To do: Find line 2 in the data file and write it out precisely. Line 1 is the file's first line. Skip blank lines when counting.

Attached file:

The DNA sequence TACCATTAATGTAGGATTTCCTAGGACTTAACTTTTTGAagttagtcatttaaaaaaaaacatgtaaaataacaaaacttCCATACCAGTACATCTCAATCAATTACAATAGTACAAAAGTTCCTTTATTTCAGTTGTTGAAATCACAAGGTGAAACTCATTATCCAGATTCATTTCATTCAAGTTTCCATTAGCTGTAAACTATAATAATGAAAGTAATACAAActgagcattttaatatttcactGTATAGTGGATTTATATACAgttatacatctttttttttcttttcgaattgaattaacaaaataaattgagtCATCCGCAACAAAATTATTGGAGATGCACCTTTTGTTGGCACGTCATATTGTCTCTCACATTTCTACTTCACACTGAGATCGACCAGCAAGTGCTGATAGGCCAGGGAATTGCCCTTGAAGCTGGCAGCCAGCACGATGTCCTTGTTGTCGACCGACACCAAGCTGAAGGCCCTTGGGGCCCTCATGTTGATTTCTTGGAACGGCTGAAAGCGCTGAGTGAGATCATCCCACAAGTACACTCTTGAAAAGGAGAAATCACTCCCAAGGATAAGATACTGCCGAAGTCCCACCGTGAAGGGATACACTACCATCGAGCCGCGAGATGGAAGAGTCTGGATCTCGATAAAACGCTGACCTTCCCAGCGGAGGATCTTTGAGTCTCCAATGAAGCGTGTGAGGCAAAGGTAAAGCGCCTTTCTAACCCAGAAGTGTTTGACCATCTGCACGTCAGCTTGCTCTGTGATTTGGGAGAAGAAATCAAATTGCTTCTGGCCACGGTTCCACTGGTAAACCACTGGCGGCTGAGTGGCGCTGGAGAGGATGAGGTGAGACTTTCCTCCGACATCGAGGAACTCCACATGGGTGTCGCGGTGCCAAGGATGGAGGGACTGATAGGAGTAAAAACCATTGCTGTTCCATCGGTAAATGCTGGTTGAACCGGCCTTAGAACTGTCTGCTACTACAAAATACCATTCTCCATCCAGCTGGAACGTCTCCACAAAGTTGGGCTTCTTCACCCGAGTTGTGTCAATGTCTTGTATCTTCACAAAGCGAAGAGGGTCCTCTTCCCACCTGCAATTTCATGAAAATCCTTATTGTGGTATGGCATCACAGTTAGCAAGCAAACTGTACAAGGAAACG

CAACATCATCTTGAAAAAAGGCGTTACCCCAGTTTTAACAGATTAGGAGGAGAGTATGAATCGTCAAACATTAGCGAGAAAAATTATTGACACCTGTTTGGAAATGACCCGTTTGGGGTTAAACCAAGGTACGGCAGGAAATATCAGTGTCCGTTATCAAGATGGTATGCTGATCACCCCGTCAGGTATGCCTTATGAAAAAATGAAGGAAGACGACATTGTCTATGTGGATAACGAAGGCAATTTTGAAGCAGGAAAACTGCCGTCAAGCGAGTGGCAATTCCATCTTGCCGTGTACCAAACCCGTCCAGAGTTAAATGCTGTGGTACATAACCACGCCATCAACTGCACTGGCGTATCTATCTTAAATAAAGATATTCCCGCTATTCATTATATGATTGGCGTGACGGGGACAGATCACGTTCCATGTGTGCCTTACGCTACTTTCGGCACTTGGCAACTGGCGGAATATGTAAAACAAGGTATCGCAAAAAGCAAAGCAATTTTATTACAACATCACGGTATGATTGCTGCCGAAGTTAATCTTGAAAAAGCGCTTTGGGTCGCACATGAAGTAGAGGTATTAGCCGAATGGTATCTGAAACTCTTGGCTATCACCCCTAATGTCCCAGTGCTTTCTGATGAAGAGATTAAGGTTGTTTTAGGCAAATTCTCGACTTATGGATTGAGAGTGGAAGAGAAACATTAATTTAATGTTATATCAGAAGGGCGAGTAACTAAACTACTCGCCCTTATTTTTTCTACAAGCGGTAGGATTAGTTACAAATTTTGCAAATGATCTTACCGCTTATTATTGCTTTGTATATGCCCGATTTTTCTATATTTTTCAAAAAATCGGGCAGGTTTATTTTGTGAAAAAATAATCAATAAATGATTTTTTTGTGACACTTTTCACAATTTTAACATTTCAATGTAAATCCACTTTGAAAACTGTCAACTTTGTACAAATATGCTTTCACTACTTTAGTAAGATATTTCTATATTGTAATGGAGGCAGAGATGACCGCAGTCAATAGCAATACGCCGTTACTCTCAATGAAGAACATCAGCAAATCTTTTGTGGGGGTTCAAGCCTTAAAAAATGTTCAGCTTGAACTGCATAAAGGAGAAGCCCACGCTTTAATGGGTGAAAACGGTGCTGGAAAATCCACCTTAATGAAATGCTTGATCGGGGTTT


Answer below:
CAACATCATCTTGAAAAAAGGCGTTACCCCAGTTTTAACAGATTAGGAGGAGAGTATGAATCGTCAAACATTAGCGAGAAAAATTATTGACACCTGTTTGGAAATGACCCGTTTGGGGTTAAACCAAGGTACGGCAGGAAATATCAGTGTCCGTTATCAAGATGGTATGCTGATCACCCCGTCAGGTATGCCTTATGAAAAAATGAAGGAAGACGACATTGTCTATGTGGATAACGAAGGCAATTTTGAAGCAGGAAAACTGCCGTCAAGCGAGTGGCAATTCCATCTTGCCGTGTACCAAACCCGTCCAGAGTTAAATGCTGTGGTACATAACCACGCCATCAACTGCACTGGCGTATCTATCTTAAATAAAGATATTCCCGCTATTCATTATATGATTGGCGTGACGGGGACAGATCACGTTCCATGTGTGCCTTACGCTACTTTCGGCACTTGGCAACTGGCGGAATATGTAAAACAAGGTATCGCAAAAAGCAAAGCAATTTTATTACAACATCACGGTATGATTGCTGCCGAAGTTAATCTTGAAAAAGCGCTTTGGGTCGCACATGAAGTAGAGGTATTAGCCGAATGGTATCTGAAACTCTTGGCTATCACCCCTAATGTCCCAGTGCTTTCTGATGAAGAGATTAAGGTTGTTTTAGGCAAATTCTCGACTTATGGATTGAGAGTGGAAGAGAAACATTAATTTAATGTTATATCAGAAGGGCGAGTAACTAAACTACTCGCCCTTATTTTTTCTACAAGCGGTAGGATTAGTTACAAATTTTGCAAATGATCTTACCGCTTATTATTGCTTTGTATATGCCCGATTTTTCTATATTTTTCAAAAAATCGGGCAGGTTTATTTTGTGAAAAAATAATCAATAAATGATTTTTTTGTGACACTTTTCACAATTTTAACATTTCAATGTAAATCCACTTTGAAAACTGTCAACTTTGTACAAATATGCTTTCACTACTTTAGTAAGATATTTCTATATTGTAATGGAGGCAGAGATGACCGCAGTCAATAGCAATACGCCGTTACTCTCAATGAAGAACATCAGCAAATCTTTTGTGGGGGTTCAAGCCTTAAAAAATGTTCAGCTTGAACTGCATAAAGGAGAAGCCCACGCTTTAATGGGTGAAAACGGTGCTGGAAAATCCACCTTAATGAAATGCTTGATCGGGGTTT